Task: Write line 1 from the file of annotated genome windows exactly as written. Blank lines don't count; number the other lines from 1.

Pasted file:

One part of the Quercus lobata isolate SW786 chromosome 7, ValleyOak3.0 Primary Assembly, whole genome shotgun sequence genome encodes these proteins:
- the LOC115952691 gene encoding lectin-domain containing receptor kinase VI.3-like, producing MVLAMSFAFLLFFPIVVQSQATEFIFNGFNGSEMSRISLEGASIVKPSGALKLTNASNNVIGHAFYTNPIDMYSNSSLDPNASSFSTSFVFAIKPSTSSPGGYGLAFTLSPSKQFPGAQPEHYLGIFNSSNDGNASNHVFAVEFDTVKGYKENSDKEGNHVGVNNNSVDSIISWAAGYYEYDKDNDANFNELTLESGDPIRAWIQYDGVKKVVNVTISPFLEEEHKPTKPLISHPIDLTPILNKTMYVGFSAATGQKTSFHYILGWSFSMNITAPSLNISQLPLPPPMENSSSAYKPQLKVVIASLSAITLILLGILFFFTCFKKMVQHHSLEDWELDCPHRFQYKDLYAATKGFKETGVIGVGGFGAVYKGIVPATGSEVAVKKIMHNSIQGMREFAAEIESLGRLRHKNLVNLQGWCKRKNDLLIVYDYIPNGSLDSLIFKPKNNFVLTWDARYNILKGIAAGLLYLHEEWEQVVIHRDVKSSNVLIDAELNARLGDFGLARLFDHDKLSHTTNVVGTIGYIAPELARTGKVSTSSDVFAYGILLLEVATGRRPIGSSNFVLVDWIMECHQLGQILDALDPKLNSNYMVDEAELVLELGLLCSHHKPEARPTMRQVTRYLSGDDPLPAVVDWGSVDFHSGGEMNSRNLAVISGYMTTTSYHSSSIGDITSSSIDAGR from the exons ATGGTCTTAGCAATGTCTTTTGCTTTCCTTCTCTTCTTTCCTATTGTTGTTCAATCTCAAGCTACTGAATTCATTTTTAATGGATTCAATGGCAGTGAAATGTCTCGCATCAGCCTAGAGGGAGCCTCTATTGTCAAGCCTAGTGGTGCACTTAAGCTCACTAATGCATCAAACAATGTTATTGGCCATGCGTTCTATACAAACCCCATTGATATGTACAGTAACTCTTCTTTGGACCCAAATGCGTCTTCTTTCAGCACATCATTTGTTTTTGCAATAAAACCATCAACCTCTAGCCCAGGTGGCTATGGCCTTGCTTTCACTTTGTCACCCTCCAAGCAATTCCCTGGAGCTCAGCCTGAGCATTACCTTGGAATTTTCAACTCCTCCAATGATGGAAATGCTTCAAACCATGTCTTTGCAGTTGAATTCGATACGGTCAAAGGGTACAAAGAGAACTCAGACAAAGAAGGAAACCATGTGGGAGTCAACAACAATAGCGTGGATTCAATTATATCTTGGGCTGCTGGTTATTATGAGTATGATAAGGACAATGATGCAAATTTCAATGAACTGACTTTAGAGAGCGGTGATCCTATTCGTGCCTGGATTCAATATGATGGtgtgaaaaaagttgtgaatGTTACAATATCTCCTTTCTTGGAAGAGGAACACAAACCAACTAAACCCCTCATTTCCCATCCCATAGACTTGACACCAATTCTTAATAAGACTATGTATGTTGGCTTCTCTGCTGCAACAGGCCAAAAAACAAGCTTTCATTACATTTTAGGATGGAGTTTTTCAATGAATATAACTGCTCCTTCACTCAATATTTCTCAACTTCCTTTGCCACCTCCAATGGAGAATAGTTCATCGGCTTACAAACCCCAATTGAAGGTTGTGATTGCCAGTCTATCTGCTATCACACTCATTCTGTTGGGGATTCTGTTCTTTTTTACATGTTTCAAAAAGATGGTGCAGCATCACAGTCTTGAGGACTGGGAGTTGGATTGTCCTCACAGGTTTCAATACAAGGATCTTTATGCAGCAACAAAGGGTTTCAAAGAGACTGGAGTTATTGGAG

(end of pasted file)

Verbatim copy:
One part of the Quercus lobata isolate SW786 chromosome 7, ValleyOak3.0 Primary Assembly, whole genome shotgun sequence genome encodes these proteins: